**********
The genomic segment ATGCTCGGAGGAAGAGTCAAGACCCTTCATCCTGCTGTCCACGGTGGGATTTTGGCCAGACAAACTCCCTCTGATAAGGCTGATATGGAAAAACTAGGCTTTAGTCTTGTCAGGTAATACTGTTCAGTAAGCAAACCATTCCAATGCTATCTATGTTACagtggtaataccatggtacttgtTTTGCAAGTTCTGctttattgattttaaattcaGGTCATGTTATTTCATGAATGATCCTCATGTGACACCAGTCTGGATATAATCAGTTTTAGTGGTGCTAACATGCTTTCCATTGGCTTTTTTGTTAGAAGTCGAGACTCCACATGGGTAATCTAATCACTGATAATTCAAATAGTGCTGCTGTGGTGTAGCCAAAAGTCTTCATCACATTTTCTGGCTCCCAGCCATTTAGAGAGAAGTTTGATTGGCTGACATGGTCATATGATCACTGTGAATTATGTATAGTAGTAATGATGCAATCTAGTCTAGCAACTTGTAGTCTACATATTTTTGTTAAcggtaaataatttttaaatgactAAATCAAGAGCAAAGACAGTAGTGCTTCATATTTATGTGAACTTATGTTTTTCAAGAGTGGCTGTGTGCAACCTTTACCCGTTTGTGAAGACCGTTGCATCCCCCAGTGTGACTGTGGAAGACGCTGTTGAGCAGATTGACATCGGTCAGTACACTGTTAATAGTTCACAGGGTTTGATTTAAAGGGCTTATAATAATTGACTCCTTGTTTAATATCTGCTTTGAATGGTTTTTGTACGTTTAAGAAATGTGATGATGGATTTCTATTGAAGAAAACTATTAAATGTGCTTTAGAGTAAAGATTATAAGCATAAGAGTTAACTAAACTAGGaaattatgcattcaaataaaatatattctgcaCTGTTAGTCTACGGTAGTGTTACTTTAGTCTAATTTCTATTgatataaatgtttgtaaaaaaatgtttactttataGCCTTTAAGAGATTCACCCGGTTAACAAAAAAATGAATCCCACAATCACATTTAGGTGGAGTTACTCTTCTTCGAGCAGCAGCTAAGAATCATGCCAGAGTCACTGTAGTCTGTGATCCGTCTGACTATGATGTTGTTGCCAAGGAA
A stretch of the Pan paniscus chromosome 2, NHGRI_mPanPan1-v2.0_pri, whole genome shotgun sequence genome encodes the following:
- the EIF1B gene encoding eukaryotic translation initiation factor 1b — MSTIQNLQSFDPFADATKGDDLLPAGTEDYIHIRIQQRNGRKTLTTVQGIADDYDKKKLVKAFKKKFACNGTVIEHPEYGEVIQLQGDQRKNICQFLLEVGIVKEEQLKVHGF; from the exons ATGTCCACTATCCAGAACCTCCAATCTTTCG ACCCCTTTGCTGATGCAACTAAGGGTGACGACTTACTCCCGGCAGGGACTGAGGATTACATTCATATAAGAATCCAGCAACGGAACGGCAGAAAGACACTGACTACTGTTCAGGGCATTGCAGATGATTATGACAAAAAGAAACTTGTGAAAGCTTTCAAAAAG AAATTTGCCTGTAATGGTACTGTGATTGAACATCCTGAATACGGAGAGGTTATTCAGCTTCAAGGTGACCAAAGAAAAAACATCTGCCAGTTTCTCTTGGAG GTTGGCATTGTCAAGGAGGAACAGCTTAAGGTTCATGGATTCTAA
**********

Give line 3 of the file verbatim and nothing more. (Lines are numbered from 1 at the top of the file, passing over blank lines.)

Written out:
- the EIF1B gene encoding eukaryotic translation initiation factor 1b — MSTIQNLQSFDPFADATKGDDLLPAGTEDYIHIRIQQRNGRKTLTTVQGIADDYDKKKLVKAFKKKFACNGTVIEHPEYGEVIQLQGDQRKNICQFLLEVGIVKEEQLKVHGF; from the exons ATGTCCACTATCCAGAACCTCCAATCTTTCG ACCCCTTTGCTGATGCAACTAAGGGTGACGACTTACTCCCGGCAGGGACTGAGGATTACATTCATATAAGAATCCAGCAACGGAACGGCAGAAAGACACTGACTACTGTTCAGGGCATTGCAGATGATTATGACAAAAAGAAACTTGTGAAAGCTTTCAAAAAG AAATTTGCCTGTAATGGTACTGTGATTGAACATCCTGAATACGGAGAGGTTATTCAGCTTCAAGGTGACCAAAGAAAAAACATCTGCCAGTTTCTCTTGGAG GTTGGCATTGTCAAGGAGGAACAGCTTAAGGTTCATGGATTCTAA